In example 4, a similar theme is used in a consistent yet less rigid way. The same colour palette and font is used throughout, however the placement of colour and slide layout changes dependant on the content of the slide. For example, each slide with a single image has the same slide design. Note that although the header box changes in length, the header is placed in the same position on each slide.
Consistent Poster and Infographic Styles
Consistency is just as important when creating infographics, posters and other media-rich documents. In example 5, the title and subheading are easily identifiable, and their position encourages the eye to their location. The use of consistent shapes (in this case, the circles) links the textual information together. The size of the circles differ which creates some depth to the page. This type of design could be used for a poster which needs to be eye-catching with limited information presented.
Example 6 (adapted from a Canva template) also uses consistent styling throughout to communicate information with a similar bold, graphic style. There is a consistent style between the illustrations which suit the subject and complement the shapes used throughout. This infographic uses the same colour palette as previous examples we have looked at demonstrating how you can make use of your style across different types of content. Here example 5 and 6 could easily belong to the same module or set of resources. Although there are differences to the design, the same bold colours and graphic shapes are used, tying the two pieces of content together.
As with user interface design, consistency within the style of your content will improve usability for your audience. One of Jakob Nielsen’s 10 usability heuristics is to ‘maintain consistency and adhere to standards’. For example, consistent use of icons, logo placement and text formatting on a website makes it easier to use. Improving the usability of your content makes it more accessible to your audience. This concept applies to many types of design and can be kept in mind when designing your content.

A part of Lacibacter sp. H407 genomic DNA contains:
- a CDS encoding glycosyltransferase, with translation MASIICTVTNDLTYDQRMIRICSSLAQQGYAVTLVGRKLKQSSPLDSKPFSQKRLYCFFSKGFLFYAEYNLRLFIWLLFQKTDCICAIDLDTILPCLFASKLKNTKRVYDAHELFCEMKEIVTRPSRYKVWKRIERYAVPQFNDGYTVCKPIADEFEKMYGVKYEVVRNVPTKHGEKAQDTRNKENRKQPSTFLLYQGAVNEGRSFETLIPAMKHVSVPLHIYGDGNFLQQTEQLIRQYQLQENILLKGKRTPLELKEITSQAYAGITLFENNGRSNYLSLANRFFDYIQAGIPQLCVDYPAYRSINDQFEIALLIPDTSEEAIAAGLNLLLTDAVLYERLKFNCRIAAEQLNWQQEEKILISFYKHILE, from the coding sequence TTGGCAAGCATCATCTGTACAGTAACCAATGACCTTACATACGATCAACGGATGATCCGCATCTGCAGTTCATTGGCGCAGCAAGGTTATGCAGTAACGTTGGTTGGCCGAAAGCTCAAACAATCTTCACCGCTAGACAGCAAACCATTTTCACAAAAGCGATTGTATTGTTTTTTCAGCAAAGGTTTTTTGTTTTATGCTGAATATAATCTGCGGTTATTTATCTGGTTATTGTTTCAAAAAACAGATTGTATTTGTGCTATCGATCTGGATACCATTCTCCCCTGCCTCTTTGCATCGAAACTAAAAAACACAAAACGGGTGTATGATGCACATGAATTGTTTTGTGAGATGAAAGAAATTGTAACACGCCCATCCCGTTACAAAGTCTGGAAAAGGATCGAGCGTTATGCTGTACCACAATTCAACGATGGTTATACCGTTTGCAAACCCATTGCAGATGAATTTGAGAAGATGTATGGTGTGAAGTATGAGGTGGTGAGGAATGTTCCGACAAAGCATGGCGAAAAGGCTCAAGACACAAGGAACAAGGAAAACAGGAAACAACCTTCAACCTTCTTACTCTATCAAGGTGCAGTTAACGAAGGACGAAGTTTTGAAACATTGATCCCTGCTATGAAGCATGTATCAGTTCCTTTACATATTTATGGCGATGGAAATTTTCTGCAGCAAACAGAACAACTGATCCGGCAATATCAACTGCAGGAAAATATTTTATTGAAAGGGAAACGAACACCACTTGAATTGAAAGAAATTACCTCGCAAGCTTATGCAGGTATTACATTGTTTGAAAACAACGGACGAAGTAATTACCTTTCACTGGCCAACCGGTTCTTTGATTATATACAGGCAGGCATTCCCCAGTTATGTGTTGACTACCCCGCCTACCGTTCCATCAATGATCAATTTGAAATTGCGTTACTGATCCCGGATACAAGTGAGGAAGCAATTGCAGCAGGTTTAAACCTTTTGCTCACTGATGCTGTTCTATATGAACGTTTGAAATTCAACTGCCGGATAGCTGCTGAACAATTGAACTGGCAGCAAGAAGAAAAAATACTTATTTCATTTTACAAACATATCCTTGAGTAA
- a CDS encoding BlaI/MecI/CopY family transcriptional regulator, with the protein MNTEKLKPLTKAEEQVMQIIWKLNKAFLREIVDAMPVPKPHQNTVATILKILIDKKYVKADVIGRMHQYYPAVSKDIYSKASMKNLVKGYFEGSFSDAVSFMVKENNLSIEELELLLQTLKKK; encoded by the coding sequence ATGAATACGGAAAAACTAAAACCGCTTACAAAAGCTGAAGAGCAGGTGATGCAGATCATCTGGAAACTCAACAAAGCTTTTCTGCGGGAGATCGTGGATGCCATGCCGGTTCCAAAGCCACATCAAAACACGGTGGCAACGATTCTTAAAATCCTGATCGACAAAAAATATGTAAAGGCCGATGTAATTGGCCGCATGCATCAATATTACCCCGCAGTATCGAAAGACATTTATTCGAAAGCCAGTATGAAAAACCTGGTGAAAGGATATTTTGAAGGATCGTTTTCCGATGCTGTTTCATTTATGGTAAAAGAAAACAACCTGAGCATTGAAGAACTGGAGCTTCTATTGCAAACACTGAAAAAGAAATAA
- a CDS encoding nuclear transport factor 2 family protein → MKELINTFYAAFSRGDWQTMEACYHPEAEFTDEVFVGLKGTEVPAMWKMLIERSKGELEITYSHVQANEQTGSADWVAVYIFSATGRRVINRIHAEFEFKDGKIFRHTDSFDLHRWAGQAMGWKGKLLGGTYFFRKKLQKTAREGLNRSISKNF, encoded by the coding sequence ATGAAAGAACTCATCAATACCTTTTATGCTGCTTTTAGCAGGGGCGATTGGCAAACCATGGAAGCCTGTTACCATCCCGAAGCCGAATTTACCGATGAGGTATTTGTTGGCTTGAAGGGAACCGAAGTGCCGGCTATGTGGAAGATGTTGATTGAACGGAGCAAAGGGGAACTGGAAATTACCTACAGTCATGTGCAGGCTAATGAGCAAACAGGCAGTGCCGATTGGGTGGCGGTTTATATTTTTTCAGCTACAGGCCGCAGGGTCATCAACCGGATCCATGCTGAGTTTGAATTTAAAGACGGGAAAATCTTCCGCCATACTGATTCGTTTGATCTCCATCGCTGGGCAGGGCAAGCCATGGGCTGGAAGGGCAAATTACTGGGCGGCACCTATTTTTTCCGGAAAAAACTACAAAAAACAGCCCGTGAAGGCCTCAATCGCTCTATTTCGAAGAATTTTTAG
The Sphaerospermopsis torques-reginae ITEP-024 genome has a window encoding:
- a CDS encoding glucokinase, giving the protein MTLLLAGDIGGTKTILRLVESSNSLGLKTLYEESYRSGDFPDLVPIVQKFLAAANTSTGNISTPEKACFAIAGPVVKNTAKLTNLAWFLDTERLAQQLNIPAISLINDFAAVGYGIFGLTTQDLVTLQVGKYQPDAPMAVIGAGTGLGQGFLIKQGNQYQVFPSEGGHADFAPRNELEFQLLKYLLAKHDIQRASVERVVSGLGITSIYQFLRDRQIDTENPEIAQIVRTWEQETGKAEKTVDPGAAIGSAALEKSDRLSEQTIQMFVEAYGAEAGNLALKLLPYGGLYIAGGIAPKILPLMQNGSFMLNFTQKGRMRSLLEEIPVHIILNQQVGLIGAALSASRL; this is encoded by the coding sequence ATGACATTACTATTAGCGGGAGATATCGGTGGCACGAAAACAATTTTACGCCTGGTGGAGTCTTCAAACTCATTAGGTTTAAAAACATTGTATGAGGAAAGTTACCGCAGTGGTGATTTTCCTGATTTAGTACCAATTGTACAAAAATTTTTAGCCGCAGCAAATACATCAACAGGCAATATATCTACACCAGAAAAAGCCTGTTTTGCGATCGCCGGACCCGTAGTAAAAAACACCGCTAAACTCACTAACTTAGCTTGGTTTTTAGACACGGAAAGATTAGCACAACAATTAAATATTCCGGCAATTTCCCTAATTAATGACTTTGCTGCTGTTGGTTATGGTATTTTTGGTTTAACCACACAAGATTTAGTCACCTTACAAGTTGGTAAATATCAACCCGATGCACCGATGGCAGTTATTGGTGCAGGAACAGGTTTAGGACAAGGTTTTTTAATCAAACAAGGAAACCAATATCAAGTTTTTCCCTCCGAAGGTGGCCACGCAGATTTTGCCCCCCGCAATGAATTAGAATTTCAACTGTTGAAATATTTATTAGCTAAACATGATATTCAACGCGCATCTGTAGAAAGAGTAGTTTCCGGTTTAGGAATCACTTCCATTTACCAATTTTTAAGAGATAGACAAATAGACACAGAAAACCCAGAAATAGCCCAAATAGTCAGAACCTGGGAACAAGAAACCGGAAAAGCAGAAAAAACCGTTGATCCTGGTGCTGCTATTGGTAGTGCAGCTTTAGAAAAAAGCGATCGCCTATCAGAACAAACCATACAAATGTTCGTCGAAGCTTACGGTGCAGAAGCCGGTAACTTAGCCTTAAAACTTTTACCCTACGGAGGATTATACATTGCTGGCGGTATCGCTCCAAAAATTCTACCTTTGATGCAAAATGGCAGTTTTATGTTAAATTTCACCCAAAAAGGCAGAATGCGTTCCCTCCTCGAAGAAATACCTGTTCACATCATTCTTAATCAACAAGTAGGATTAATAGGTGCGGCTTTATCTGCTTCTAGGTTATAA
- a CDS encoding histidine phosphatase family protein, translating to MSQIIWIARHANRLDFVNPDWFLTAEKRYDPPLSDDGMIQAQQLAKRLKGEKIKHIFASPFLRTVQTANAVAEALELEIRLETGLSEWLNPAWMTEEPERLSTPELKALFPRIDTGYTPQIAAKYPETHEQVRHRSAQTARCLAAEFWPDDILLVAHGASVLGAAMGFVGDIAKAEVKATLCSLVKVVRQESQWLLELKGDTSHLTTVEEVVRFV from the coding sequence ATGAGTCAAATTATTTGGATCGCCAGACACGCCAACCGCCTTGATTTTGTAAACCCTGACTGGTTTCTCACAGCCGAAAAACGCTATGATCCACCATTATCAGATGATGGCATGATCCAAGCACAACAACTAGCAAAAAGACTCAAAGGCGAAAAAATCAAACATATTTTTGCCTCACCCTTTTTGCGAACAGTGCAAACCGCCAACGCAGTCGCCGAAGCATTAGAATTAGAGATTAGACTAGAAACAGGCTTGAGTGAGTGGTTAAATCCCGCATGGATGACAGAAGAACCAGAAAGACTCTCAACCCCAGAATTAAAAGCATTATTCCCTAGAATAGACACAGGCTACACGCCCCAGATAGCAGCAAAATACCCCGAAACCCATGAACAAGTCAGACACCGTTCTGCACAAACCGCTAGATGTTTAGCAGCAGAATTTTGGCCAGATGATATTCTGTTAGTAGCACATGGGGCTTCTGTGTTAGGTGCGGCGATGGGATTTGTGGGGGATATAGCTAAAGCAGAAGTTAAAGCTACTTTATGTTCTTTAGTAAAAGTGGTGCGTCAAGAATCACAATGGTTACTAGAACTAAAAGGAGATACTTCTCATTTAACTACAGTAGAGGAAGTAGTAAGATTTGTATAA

We will take a closer look at the accessibility points surrounding elements of style such as colour and typefaces later in this series. It is important to note the importance of creating content that is accessible as it is a legal requirement for the University. We recommend reading this guide on creating inclusive teaching materials for an overview of accessibility requirements and some practical help.
- Design principle: Consistency. The most known and most fragile design… | by Anton Nikolov | UX Collective (uxdesign.cc)
- Jamie & Lion: Cognitive Accessibility 101 – Part 1: What is Cognitive Accessibility (jkg3.com)
- Designing for the web: Neurodiversity | Creative Bloq
- 6 Principles Of Visual Accessibility Design – Usability Geek
Steppingstone Day 2: Consider your Style
To help you establish your own style it can be useful to examine other examples. After considering your usual style choices and identifying any areas of consistency, take a look at examples of content that is similar to what you would like to create. You may wish to do this as a peer review with one of your colleagues or take a look at an Open Educational Resource (OER Commons). What works well and what does not work so well? Is the style used consistently? How could you make this style work for you?
If you co-teach with others, you may wish to discuss your style choices with your colleagues. Do you think it is beneficial to keep a consistent style between content if it is delivered by different lecturers? Should the style be different? Does it matter? Please discuss your thoughts in the comments below.